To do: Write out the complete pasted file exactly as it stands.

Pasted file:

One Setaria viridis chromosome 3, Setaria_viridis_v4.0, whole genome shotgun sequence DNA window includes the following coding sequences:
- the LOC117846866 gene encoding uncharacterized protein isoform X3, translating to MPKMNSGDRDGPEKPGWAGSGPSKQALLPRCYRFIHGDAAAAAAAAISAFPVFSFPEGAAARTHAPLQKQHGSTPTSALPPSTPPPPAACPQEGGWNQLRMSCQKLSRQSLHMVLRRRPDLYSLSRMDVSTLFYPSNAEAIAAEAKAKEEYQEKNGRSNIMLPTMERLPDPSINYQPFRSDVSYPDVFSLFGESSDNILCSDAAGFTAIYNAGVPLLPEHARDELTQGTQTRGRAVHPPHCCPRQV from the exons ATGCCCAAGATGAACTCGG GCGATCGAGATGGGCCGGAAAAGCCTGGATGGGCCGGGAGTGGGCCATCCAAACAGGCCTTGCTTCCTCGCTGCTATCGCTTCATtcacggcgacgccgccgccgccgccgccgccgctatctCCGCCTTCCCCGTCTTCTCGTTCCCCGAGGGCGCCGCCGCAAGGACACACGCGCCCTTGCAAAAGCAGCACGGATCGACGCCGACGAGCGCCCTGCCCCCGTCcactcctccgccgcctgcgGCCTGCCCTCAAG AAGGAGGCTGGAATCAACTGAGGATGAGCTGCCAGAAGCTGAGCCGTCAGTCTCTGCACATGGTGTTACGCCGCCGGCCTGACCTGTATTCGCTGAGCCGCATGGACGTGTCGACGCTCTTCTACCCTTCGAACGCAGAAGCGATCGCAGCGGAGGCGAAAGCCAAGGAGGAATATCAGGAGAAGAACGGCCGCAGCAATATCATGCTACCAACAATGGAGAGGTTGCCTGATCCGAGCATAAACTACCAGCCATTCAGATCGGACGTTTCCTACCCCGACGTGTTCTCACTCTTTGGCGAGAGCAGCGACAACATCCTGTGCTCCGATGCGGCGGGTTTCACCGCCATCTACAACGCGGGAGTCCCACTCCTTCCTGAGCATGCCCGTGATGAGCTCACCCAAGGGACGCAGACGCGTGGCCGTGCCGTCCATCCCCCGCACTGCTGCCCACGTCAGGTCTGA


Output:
One Setaria viridis chromosome 3, Setaria_viridis_v4.0, whole genome shotgun sequence DNA window includes the following coding sequences:
- the LOC117846866 gene encoding uncharacterized protein isoform X3, translating to MPKMNSGDRDGPEKPGWAGSGPSKQALLPRCYRFIHGDAAAAAAAAISAFPVFSFPEGAAARTHAPLQKQHGSTPTSALPPSTPPPPAACPQEGGWNQLRMSCQKLSRQSLHMVLRRRPDLYSLSRMDVSTLFYPSNAEAIAAEAKAKEEYQEKNGRSNIMLPTMERLPDPSINYQPFRSDVSYPDVFSLFGESSDNILCSDAAGFTAIYNAGVPLLPEHARDELTQGTQTRGRAVHPPHCCPRQV from the exons ATGCCCAAGATGAACTCGG GCGATCGAGATGGGCCGGAAAAGCCTGGATGGGCCGGGAGTGGGCCATCCAAACAGGCCTTGCTTCCTCGCTGCTATCGCTTCATtcacggcgacgccgccgccgccgccgccgccgctatctCCGCCTTCCCCGTCTTCTCGTTCCCCGAGGGCGCCGCCGCAAGGACACACGCGCCCTTGCAAAAGCAGCACGGATCGACGCCGACGAGCGCCCTGCCCCCGTCcactcctccgccgcctgcgGCCTGCCCTCAAG AAGGAGGCTGGAATCAACTGAGGATGAGCTGCCAGAAGCTGAGCCGTCAGTCTCTGCACATGGTGTTACGCCGCCGGCCTGACCTGTATTCGCTGAGCCGCATGGACGTGTCGACGCTCTTCTACCCTTCGAACGCAGAAGCGATCGCAGCGGAGGCGAAAGCCAAGGAGGAATATCAGGAGAAGAACGGCCGCAGCAATATCATGCTACCAACAATGGAGAGGTTGCCTGATCCGAGCATAAACTACCAGCCATTCAGATCGGACGTTTCCTACCCCGACGTGTTCTCACTCTTTGGCGAGAGCAGCGACAACATCCTGTGCTCCGATGCGGCGGGTTTCACCGCCATCTACAACGCGGGAGTCCCACTCCTTCCTGAGCATGCCCGTGATGAGCTCACCCAAGGGACGCAGACGCGTGGCCGTGCCGTCCATCCCCCGCACTGCTGCCCACGTCAGGTCTGA